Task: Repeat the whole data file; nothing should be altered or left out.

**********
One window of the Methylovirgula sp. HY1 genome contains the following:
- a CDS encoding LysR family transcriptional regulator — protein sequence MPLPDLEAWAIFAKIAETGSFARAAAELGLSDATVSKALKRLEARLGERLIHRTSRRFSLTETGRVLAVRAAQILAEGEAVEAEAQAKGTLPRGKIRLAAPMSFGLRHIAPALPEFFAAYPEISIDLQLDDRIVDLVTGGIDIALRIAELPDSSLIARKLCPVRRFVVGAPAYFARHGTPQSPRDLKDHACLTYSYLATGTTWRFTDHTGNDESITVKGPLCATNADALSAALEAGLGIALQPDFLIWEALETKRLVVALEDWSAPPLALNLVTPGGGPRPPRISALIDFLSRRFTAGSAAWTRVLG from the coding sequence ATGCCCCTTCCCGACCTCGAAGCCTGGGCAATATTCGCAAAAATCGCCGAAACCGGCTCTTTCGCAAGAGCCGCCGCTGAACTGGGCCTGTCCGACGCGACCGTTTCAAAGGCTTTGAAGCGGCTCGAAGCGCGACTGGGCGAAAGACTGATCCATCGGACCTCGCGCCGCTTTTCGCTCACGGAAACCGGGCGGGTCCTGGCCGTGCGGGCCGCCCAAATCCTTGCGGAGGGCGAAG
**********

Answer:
One window of the Methylovirgula sp. HY1 genome contains the following:
- a CDS encoding LysR family transcriptional regulator — protein sequence MPLPDLEAWAIFAKIAETGSFARAAAELGLSDATVSKALKRLEARLGERLIHRTSRRFSLTETGRVLAVRAAQILAEGEAVEAEAQAKGTLPRGKIRLAAPMSFGLRHIAPALPEFFAAYPEISIDLQLDDRIVDLVTGGIDIALRIAELPDSSLIARKLCPVRRFVVGAPAYFARHGTPQSPRDLKDHACLTYSYLATGTTWRFTDHTGNDESITVKGPLCATNADALSAALEAGLGIALQPDFLIWEALETKRLVVALEDWSAPPLALNLVTPGGGPRPPRISALIDFLSRRFTAGSAAWTRVLG from the coding sequence ATGCCCCTTCCCGACCTCGAAGCCTGGGCAATATTCGCAAAAATCGCCGAAACCGGCTCTTTCGCAAGAGCCGCCGCTGAACTGGGCCTGTCCGACGCGACCGTTTCAAAGGCTTTGAAGCGGCTCGAAGCGCGACTGGGCGAAAGACTGATCCATCGGACCTCGCGCCGCTTTTCGCTCACGGAAACCGGGCGGGTCCTGGCCGTGCGGGCCGCCCAAATCCTTGCGGAGGGCGAAG